"I don't know who the big man was, but he was clearly in charge of the others. He told me not to come into 'his territory' again, but three weeks ago I did just that when I did that last hit for you." He looked at Katsura. "He has obviously taken exception to that."

"I wish you had told me this before. We might have been able to arrange the hit somewhere else."

Kenshin hitched one shoulder in a shrug. "He doesn't determine where I go," he said, with a slight emphasis on the first pronoun. It was so slight that Katsura almost missed it, but he didn't miss the steadiness of Kenshin's eyes on his face, and he nodded in acknowledgement of that tribute.

"Nobu-san, do you know who this is?"

"Hai. He is Nori Yuudai, self-styled lord of the Kyoto yakuza. He clawed his way up from petty-thievery as a teenager thirty years ago, and has done it based on cunning and ruthlessness. He excels at strategy and planning, and his information network is almost without equal. If he ever chose to take sides in this fight we are in, the side he chose would surely win, but he gains more power, money, and influence by playing both sides against each other. He is not to be trifled with, and negotiations are always high stakes."

"This is not something we can negotiate on. He is uncomfortably well-informed about our movements, and while his current gripe is with Himura, he could do our cause serious damage if he decided to pass some of his information to the Shinsengumi or other Bakufu groups. As it is, he is neutralizing my most effective protector, and we have too many important meetings scheduled where Himura's services are essential." He looked at Kenshin. "Can you take him?"

Kenshin nodded once. "Hai."

"Then I will leave it to you to decide when, where, and how, although please remember that our time is not unlimited and I have need of your abilities. You are relieved of other duties until you inform me of the completion of this task."

"Katsura-san, I must disagree," Kenshin said, bowing his forehead to the floor and staying in formal obeisance until it was acknowledged and he was given leave to sit upright again. "If we change our patterns now, they will know we are aware of who they are and what they are doing. It would be better, I think, to continue as we have been. However, if I could discretely depart during meetings or if we could set up decoys, then I could scout the territory and plan a strategy that might take them off-guard and make our counter-offensive more effective."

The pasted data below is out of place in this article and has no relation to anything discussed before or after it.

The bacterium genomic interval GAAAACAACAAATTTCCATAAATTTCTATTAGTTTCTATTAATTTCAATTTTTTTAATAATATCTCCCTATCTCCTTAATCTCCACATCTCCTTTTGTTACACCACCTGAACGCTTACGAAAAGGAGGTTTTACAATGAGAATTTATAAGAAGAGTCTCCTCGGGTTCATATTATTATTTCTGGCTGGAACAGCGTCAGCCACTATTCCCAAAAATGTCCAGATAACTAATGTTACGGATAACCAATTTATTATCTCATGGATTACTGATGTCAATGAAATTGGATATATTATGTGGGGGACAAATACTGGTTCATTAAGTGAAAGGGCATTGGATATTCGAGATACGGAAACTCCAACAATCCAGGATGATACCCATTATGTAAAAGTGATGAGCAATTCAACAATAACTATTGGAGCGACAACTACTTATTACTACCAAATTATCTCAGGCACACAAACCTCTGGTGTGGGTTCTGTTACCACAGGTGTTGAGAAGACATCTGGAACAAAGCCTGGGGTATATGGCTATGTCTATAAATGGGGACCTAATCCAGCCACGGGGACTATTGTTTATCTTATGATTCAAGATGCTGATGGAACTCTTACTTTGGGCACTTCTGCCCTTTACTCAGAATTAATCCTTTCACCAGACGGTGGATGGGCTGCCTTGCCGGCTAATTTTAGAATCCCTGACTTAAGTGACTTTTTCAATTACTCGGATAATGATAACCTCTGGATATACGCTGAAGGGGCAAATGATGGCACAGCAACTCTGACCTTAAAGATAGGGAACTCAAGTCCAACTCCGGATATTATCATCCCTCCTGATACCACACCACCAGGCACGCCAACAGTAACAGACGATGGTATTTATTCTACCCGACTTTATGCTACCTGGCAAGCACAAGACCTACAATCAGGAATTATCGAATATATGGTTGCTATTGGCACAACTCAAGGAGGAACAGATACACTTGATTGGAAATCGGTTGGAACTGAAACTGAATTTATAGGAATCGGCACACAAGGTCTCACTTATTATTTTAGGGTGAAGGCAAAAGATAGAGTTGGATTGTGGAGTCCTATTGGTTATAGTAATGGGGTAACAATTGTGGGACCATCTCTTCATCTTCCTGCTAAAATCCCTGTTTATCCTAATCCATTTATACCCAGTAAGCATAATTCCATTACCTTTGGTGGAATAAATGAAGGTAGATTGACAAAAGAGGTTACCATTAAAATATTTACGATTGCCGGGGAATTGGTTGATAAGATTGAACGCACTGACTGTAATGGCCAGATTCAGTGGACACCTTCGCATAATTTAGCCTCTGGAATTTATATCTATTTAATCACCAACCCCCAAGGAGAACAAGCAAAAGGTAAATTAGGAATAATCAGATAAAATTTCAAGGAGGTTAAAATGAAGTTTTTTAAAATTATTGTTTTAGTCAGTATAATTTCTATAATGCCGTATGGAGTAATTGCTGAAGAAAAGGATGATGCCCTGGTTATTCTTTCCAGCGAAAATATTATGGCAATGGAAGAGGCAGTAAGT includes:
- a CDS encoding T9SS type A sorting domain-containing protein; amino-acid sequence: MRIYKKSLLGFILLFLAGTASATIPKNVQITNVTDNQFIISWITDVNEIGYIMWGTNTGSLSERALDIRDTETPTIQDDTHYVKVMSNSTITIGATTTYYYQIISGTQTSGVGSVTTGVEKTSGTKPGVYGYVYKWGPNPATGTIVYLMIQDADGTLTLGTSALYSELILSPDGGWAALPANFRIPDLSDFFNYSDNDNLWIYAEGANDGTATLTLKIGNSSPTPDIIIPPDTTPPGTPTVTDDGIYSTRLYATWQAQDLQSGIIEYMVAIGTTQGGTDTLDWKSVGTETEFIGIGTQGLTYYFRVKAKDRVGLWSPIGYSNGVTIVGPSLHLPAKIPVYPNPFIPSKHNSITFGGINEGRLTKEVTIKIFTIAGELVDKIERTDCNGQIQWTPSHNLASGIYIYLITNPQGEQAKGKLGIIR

"Hn. Yes. Kimo is about your size; he might make a good stand-in. I will speak to him when he returns from his current duty, and we will talk strategy then. For now, we will go on as we have, and we will all continue to be vigilant."

"Hai, Katsura-san." Kenshin bowed again and then rose, picking up his katana as he did. He bowed to Nobu and again to Katsura before he left.

"You know what you've asked of him again," Nobu said after a moment.

"Aa, but I suspect that Himura doesn't mind this one. It has gotten personal – not that he would ever let on – and I can count on him to leave the kind of message that can't possibly be misconstrued. While part of him shudders at this knowledge of himself, Himura can also be cunning and ruthless."


The meeting was of the kind that made Kenshin thankful that he wasn't one of the leaders of the Ishin Shishi. While Shisho had taught him to have the patience of a wild creature and he could sit still for hours ignoring extremes in temperature, weather, or insects, listening to the same topic being discussed over and over with no resolution in sight was almost enough to drive him screaming from the room. He'd picked out the essentials of the information within the first fifteen minutes. The next several hours involved them being talked over, around, and through several times. Monitoring the ki in and near the room made him aware of caution, temper, boredom, and Katsura's careful impatience. He knew his leader well enough to know Katsura would never jeopardize the talks if he thought they were necessary, but wanted the conclusions arrived at more quickly so that they could move onto what actions needed to be planned.

Kenshin was the only one of Katsura's guards actually in the room with him. The others were discreetly posted around the building. When they finally emerged, Tanaka looked relieved.

"Shinsengumi have been busy tonight," he reported to Katsura in a low voice. "We've heard a lot of noise a couple streets over, and a couple of our fellows have stopped by with warnings."

"Then let us return quickly. I have wasted enough time here tonight."